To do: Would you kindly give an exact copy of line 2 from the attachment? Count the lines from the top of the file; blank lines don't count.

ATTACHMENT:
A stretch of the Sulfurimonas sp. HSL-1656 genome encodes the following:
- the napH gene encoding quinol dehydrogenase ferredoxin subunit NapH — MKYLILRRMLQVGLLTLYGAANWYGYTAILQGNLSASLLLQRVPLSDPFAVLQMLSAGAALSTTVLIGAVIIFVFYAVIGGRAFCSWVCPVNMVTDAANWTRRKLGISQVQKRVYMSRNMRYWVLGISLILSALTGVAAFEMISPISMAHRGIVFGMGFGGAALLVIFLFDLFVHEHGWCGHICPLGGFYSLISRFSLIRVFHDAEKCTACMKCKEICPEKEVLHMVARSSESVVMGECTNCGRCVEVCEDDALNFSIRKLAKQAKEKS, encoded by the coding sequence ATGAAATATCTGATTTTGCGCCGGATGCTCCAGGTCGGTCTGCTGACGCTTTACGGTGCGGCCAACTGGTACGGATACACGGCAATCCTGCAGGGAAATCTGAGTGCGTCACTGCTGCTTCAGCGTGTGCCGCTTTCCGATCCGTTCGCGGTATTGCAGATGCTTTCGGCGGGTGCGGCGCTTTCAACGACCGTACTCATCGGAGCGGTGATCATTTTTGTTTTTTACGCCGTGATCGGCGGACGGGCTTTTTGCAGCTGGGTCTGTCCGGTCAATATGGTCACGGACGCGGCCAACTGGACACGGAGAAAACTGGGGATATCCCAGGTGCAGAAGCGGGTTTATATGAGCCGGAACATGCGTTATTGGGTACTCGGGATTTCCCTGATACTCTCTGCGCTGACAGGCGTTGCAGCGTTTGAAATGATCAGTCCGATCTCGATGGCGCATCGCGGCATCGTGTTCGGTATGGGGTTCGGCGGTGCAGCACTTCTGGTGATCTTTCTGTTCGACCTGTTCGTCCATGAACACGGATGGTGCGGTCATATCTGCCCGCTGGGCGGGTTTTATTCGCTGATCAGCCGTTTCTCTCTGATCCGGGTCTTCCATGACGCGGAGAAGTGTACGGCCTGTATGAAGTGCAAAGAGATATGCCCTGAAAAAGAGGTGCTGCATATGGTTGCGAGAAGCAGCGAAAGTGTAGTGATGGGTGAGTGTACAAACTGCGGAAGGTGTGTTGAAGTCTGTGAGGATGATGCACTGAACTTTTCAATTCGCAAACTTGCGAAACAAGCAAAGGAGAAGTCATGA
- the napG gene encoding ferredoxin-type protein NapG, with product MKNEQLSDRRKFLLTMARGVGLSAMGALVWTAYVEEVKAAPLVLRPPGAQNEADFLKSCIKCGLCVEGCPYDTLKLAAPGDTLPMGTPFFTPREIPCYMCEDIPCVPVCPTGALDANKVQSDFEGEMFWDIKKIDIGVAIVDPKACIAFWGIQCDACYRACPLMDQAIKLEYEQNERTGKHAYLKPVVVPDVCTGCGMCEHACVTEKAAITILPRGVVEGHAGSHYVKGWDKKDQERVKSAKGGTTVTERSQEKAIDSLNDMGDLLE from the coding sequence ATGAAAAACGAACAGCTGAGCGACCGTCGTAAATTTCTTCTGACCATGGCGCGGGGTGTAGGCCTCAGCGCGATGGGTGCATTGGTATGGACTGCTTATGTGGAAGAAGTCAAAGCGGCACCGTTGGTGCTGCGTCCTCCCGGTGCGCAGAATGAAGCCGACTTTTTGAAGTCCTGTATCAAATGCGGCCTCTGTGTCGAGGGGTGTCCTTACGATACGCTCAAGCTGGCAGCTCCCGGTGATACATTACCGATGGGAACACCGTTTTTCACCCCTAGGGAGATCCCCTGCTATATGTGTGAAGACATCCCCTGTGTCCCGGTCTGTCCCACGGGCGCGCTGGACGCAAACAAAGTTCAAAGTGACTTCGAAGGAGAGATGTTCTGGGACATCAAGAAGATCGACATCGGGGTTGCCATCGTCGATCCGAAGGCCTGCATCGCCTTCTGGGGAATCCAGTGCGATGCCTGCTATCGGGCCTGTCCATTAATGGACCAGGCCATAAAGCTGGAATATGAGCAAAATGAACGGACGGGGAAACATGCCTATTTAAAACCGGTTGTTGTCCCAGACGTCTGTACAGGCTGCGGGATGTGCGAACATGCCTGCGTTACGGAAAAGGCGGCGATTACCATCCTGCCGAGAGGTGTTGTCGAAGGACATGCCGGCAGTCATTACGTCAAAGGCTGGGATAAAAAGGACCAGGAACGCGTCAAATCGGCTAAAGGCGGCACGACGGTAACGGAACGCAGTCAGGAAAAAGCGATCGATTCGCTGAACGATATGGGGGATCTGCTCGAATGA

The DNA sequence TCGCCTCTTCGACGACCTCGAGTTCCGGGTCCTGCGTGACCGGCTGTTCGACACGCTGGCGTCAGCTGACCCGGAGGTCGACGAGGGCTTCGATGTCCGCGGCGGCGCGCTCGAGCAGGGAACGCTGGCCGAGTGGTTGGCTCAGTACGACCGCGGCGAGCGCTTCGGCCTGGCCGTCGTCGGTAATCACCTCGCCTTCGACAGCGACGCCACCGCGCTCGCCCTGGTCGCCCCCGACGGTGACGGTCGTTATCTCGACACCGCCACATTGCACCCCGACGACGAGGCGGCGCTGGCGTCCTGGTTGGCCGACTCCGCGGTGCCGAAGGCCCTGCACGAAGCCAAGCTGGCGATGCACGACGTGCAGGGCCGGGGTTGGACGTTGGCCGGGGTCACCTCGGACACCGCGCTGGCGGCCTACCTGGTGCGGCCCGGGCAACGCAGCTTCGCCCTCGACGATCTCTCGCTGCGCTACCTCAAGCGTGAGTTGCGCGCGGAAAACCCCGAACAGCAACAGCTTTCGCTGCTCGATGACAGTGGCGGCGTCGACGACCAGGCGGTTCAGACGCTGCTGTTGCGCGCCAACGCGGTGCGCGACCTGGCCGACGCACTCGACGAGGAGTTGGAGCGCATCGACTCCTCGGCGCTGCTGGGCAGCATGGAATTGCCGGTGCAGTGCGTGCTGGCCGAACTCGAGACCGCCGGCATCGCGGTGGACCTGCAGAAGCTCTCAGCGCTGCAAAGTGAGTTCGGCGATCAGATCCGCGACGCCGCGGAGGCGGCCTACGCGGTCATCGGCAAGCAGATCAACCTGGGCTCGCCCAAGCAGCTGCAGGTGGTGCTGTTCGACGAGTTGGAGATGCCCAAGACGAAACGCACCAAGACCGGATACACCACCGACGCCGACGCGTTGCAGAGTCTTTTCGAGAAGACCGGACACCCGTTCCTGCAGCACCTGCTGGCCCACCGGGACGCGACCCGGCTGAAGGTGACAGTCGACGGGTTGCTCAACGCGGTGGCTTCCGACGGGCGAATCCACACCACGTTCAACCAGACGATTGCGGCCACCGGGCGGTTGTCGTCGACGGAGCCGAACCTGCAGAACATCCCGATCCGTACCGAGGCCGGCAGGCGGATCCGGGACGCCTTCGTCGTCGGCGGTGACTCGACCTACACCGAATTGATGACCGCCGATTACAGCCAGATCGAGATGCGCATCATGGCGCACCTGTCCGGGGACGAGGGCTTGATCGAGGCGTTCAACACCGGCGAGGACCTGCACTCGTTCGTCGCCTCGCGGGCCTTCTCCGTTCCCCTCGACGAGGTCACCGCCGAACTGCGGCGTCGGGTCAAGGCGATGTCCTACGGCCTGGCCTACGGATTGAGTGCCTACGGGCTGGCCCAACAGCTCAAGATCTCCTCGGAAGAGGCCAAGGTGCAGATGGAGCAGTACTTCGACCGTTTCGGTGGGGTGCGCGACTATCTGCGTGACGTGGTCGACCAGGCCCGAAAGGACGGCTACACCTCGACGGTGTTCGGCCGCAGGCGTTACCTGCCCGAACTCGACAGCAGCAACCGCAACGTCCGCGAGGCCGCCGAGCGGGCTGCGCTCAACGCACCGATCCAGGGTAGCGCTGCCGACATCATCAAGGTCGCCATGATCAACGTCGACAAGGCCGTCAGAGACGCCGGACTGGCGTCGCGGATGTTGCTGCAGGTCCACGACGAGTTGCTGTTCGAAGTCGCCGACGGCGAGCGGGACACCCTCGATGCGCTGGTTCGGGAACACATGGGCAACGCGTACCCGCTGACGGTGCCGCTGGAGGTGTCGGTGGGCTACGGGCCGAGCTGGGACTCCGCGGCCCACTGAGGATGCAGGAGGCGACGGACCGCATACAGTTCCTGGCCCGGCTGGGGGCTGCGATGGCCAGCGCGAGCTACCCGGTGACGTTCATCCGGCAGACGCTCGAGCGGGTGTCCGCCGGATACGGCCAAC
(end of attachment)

- the napH gene encoding quinol dehydrogenase ferredoxin subunit NapH — MKYLILRRMLQVGLLTLYGAANWYGYTAILQGNLSASLLLQRVPLSDPFAVLQMLSAGAALSTTVLIGAVIIFVFYAVIGGRAFCSWVCPVNMVTDAANWTRRKLGISQVQKRVYMSRNMRYWVLGISLILSALTGVAAFEMISPISMAHRGIVFGMGFGGAALLVIFLFDLFVHEHGWCGHICPLGGFYSLISRFSLIRVFHDAEKCTACMKCKEICPEKEVLHMVARSSESVVMGECTNCGRCVEVCEDDALNFSIRKLAKQAKEKS, encoded by the coding sequence ATGAAATATCTGATTTTGCGCCGGATGCTCCAGGTCGGTCTGCTGACGCTTTACGGTGCGGCCAACTGGTACGGATACACGGCAATCCTGCAGGGAAATCTGAGTGCGTCACTGCTGCTTCAGCGTGTGCCGCTTTCCGATCCGTTCGCGGTATTGCAGATGCTTTCGGCGGGTGCGGCGCTTTCAACGACCGTACTCATCGGAGCGGTGATCATTTTTGTTTTTTACGCCGTGATCGGCGGACGGGCTTTTTGCAGCTGGGTCTGTCCGGTCAATATGGTCACGGACGCGGCCAACTGGACACGGAGAAAACTGGGGATATCCCAGGTGCAGAAGCGGGTTTATATGAGCCGGAACATGCGTTATTGGGTACTCGGGATTTCCCTGATACTCTCTGCGCTGACAGGCGTTGCAGCGTTTGAAATGATCAGTCCGATCTCGATGGCGCATCGCGGCATCGTGTTCGGTATGGGGTTCGGCGGTGCAGCACTTCTGGTGATCTTTCTGTTCGACCTGTTCGTCCATGAACACGGATGGTGCGGTCATATCTGCCCGCTGGGCGGGTTTTATTCGCTGATCAGCCGTTTCTCTCTGATCCGGGTCTTCCATGACGCGGAGAAGTGTACGGCCTGTATGAAGTGCAAAGAGATATGCCCTGAAAAAGAGGTGCTGCATATGGTTGCGAGAAGCAGCGAAAGTGTAGTGATGGGTGAGTGTACAAACTGCGGAAGGTGTGTTGAAGTCTGTGAGGATGATGCACTGAACTTTTCAATTCGCAAACTTGCGAAACAAGCAAAGGAGAAGTCATGA